Survey Shows Inbound Marketing Becoming More Important to Small Businesses

Mike Kaplan



For small businesses, there's a silver lining to the current recession: large companies are in retreat mode, cutting their marketing budgets in order to appease shareholders (also here).  This creates a great opportunity to outmaneuver the behemoths and gain market share. 

The better news: you don't have to spend a lot to be an effective marketer.  Our recent report, "The State of Inbound Marketing," revealed that inbound marketing is more cost effective than outbound marketing.

Small businesses are taking notice (and they should, since 78% of those surveyed estimated that they spent $25,000 or less on marketing last year).  In the report, small businesses professionals (defined here as 10 employees or less) gave some great insight into how these organizations are transforming their marketing efforts to drive more leads at a lower cost.

Blogs and search engine optimization were most frequently cited as a 'lead channel' of growing importance, as small businesses leverage these tools to allow customers to more easily find them on the Web.  In fact, blogs and SEO were the only two categories to break the 50 percent threshold for this question.  Email marketing came in third, but we emphasize that businesses need to do it the right way by following best practices.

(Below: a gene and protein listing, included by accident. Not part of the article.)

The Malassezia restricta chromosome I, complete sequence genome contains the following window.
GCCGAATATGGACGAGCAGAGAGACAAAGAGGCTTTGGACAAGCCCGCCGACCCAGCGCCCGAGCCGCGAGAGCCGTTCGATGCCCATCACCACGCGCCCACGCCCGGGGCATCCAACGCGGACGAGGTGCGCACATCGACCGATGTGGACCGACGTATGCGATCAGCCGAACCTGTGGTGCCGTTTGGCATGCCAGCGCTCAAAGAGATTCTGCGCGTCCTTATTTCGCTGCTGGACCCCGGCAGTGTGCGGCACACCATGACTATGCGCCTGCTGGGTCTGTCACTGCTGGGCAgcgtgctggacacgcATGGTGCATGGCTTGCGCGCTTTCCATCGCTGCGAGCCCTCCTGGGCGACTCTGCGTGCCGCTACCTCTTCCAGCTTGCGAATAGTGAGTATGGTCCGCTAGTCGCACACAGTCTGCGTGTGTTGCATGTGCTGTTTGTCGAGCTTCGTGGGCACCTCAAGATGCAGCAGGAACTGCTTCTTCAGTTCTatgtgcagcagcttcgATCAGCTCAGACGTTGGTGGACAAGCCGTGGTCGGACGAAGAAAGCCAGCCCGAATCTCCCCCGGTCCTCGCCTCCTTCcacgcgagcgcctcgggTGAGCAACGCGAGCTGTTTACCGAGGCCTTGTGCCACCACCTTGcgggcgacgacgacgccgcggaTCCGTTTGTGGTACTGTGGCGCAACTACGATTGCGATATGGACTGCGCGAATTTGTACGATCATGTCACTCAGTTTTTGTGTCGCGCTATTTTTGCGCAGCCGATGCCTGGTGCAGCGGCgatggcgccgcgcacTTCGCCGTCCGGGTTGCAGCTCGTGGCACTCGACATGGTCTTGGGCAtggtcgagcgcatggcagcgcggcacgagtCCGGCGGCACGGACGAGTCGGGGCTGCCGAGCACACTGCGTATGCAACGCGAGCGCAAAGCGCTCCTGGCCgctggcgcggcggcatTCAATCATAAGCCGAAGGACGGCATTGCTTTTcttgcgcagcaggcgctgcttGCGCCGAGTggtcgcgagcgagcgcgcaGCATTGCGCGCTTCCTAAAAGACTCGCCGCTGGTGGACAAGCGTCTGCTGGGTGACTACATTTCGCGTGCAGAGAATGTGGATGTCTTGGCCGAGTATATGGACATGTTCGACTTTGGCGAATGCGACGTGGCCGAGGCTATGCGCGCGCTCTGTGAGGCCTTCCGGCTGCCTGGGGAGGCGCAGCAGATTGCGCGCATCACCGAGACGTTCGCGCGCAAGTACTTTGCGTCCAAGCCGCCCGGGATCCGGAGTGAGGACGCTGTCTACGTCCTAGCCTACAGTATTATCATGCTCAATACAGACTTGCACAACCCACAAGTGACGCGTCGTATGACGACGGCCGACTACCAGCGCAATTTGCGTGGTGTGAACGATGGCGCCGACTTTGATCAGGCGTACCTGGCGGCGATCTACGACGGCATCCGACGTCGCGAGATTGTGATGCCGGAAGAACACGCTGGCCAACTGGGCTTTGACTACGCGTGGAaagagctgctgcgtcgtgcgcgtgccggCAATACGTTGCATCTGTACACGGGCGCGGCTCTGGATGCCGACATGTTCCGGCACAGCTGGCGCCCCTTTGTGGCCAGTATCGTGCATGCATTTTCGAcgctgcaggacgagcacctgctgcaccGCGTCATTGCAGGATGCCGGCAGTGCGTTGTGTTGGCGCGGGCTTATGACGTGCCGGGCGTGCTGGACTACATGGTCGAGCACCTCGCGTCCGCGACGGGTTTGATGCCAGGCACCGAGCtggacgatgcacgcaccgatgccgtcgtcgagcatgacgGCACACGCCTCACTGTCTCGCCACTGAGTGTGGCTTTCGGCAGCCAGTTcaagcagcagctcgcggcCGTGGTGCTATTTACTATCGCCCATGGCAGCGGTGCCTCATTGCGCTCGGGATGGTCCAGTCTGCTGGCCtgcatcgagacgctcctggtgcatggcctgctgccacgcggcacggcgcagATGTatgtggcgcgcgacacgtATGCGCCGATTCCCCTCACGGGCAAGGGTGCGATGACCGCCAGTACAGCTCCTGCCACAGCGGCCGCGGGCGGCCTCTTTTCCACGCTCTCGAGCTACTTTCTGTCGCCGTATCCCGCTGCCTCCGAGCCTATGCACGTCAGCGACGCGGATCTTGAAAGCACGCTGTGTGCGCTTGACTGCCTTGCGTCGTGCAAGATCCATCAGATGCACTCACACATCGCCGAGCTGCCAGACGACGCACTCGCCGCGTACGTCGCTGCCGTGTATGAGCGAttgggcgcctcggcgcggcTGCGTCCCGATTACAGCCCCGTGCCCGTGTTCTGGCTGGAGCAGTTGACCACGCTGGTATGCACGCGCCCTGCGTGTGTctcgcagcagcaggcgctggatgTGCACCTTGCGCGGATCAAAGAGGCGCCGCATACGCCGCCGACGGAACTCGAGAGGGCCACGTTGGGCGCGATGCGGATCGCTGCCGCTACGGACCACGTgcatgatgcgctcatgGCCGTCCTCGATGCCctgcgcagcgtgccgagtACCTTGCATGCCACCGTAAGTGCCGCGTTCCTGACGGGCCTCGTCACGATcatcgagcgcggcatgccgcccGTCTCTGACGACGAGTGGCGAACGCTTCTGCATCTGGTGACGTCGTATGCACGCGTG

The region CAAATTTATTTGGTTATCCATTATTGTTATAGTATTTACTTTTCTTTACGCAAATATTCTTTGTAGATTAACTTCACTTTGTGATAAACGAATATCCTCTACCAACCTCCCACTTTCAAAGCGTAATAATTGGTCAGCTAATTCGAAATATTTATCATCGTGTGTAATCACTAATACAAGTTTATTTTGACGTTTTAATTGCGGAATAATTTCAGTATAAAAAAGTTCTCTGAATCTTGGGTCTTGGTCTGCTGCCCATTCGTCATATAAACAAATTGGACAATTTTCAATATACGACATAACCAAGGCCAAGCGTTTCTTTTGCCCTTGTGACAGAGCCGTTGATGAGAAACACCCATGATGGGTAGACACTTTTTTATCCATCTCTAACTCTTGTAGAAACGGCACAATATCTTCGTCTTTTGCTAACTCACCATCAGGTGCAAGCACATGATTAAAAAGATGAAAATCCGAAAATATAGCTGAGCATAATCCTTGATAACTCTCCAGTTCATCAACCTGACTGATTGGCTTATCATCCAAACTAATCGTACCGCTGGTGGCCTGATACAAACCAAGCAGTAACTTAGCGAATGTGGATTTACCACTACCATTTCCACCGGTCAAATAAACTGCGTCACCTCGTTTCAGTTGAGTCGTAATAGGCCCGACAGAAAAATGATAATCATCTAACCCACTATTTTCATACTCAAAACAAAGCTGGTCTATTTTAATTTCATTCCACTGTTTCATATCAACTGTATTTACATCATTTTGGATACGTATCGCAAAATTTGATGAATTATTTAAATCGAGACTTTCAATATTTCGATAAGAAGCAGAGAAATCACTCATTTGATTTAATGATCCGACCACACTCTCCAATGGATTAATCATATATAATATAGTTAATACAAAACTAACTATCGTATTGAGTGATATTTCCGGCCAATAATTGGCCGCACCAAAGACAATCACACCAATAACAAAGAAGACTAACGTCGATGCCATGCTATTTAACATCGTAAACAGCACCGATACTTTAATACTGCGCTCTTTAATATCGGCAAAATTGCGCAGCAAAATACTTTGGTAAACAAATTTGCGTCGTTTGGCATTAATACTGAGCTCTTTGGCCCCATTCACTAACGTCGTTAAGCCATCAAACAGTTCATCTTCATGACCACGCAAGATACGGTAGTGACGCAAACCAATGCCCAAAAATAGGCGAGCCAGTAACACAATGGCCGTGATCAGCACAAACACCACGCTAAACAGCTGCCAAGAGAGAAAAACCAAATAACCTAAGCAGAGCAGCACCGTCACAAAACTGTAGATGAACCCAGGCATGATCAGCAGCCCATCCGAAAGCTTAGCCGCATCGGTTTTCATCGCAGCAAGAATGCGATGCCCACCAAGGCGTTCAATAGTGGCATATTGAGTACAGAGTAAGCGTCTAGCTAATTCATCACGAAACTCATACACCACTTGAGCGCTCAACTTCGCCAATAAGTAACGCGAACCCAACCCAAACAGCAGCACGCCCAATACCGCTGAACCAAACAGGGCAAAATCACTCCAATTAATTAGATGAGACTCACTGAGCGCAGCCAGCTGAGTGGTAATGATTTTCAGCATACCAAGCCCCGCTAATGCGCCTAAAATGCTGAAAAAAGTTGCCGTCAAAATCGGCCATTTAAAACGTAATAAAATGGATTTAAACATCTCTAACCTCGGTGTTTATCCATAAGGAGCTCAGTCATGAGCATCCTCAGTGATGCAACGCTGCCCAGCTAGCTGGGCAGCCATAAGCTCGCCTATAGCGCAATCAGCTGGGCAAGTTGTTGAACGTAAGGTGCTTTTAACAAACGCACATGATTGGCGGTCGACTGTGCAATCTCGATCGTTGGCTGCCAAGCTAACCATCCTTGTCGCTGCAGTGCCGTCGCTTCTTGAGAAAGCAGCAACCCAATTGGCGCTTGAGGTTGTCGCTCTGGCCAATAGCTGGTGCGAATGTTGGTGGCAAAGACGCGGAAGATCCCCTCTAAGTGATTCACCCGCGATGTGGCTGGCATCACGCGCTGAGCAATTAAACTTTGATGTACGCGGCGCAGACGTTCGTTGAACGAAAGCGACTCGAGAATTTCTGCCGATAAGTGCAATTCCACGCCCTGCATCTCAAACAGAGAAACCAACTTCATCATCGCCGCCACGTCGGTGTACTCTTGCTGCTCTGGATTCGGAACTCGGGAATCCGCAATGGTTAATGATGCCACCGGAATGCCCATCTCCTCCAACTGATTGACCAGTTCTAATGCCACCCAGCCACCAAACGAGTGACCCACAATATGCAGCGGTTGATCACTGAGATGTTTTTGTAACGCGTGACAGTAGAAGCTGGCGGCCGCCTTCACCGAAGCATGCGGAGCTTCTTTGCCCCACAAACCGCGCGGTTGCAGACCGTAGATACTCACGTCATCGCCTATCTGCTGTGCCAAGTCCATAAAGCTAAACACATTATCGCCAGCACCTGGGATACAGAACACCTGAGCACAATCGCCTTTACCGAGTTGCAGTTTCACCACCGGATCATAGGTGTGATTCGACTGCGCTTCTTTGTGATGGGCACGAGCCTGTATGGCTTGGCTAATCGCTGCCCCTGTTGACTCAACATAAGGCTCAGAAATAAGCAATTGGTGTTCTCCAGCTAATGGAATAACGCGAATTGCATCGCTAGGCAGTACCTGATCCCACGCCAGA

Not only are small businesses saying inbound marketing is important, they are putting their money where their mouth is.  Small businesses spend about 44% of their lead generation budget on either blogs/social media, SEO or PPC.  In contrast, larger businesses (with 50 employees or more) spend 32% of their budget on inbound activities.  Respondents from these organizations reported spending a greater amount on trade show and telemarketing activities.

Within social media, small businesses are putting the greatest emphasis on blogs.  Blogs are a great place to start, but it's also important to establish yourself in emerging forms of social media marketing before your competitors do.

Also of note, it's interesting to see that MySpace finished dead last in this ranking.  It's well documented that MySpace has a less-than-stellar reputation for businesses, but to see it further down the list than photo-site Flickr and considerably smaller FriendFeed indicates just how poor that reputation is amongst small businesses.

Small businesses looking to get started on these effective inbound marketing strategies can check out these great how-to posts:

Inbound Marketing Kit

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